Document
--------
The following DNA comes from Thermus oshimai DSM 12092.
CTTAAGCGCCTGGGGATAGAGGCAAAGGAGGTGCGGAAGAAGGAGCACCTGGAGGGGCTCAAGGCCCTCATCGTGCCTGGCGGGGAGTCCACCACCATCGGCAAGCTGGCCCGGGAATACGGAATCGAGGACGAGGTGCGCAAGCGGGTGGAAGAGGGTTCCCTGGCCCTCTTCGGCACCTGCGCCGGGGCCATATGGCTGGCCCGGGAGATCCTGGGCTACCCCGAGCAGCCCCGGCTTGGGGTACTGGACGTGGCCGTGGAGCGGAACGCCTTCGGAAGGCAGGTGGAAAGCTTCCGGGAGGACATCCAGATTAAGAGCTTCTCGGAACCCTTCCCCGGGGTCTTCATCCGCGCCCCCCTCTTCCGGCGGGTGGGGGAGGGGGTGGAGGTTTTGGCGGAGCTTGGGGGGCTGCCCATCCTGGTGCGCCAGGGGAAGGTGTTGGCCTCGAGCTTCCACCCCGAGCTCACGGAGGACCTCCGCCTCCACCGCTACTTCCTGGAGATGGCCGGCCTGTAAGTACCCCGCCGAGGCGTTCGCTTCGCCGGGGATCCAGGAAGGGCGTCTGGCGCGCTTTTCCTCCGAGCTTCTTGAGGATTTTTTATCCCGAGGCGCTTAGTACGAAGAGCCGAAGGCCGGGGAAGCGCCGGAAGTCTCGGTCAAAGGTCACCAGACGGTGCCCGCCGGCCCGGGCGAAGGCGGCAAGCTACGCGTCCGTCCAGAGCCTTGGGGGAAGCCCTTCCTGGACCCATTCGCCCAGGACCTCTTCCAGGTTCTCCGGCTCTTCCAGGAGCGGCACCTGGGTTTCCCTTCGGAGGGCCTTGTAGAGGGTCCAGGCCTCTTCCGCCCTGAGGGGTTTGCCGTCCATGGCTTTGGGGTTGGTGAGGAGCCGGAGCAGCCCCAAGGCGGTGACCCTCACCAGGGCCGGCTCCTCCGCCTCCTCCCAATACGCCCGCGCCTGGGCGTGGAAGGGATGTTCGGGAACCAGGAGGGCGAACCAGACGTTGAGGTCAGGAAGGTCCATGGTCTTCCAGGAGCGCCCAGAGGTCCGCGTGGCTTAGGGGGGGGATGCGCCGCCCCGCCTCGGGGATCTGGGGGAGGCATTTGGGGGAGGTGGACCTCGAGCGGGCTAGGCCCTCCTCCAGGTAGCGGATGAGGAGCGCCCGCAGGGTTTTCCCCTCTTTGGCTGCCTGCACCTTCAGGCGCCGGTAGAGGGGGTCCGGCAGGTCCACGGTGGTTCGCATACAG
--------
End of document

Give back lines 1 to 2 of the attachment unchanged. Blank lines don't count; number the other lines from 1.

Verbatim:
The following DNA comes from Thermus oshimai DSM 12092.
CTTAAGCGCCTGGGGATAGAGGCAAAGGAGGTGCGGAAGAAGGAGCACCTGGAGGGGCTCAAGGCCCTCATCGTGCCTGGCGGGGAGTCCACCACCATCGGCAAGCTGGCCCGGGAATACGGAATCGAGGACGAGGTGCGCAAGCGGGTGGAAGAGGGTTCCCTGGCCCTCTTCGGCACCTGCGCCGGGGCCATATGGCTGGCCCGGGAGATCCTGGGCTACCCCGAGCAGCCCCGGCTTGGGGTACTGGACGTGGCCGTGGAGCGGAACGCCTTCGGAAGGCAGGTGGAAAGCTTCCGGGAGGACATCCAGATTAAGAGCTTCTCGGAACCCTTCCCCGGGGTCTTCATCCGCGCCCCCCTCTTCCGGCGGGTGGGGGAGGGGGTGGAGGTTTTGGCGGAGCTTGGGGGGCTGCCCATCCTGGTGCGCCAGGGGAAGGTGTTGGCCTCGAGCTTCCACCCCGAGCTCACGGAGGACCTCCGCCTCCACCGCTACTTCCTGGAGATGGCCGGCCTGTAAGTACCCCGCCGAGGCGTTCGCTTCGCCGGGGATCCAGGAAGGGCGTCTGGCGCGCTTTTCCTCCGAGCTTCTTGAGGATTTTTTATCCCGAGGCGCTTAGTACGAAGAGCCGAAGGCCGGGGAAGCGCCGGAAGTCTCGGTCAAAGGTCACCAGACGGTGCCCGCCGGCCCGGGCGAAGGCGGCAAGCTACGCGTCCGTCCAGAGCCTTGGGGGAAGCCCTTCCTGGACCCATTCGCCCAGGACCTCTTCCAGGTTCTCCGGCTCTTCCAGGAGCGGCACCTGGGTTTCCCTTCGGAGGGCCTTGTAGAGGGTCCAGGCCTCTTCCGCCCTGAGGGGTTTGCCGTCCATGGCTTTGGGGTTGGTGAGGAGCCGGAGCAGCCCCAAGGCGGTGACCCTCACCAGGGCCGGCTCCTCCGCCTCCTCCCAATACGCCCGCGCCTGGGCGTGGAAGGGATGTTCGGGAACCAGGAGGGCGAACCAGACGTTGAGGTCAGGAAGGTCCATGGTCTTCCAGGAGCGCCCAGAGGTCCGCGTGGCTTAGGGGGGGGATGCGCCGCCCCGCCTCGGGGATCTGGGGGAGGCATTTGGGGGAGGTGGACCTCGAGCGGGCTAGGCCCTCCTCCAGGTAGCGGATGAGGAGCGCCCGCAGGGTTTTCCCCTCTTTGGCTGCCTGCACCTTCAGGCGCCGGTAGAGGGGGTCCGGCAGGTCCACGGTGGTTCGCATACAG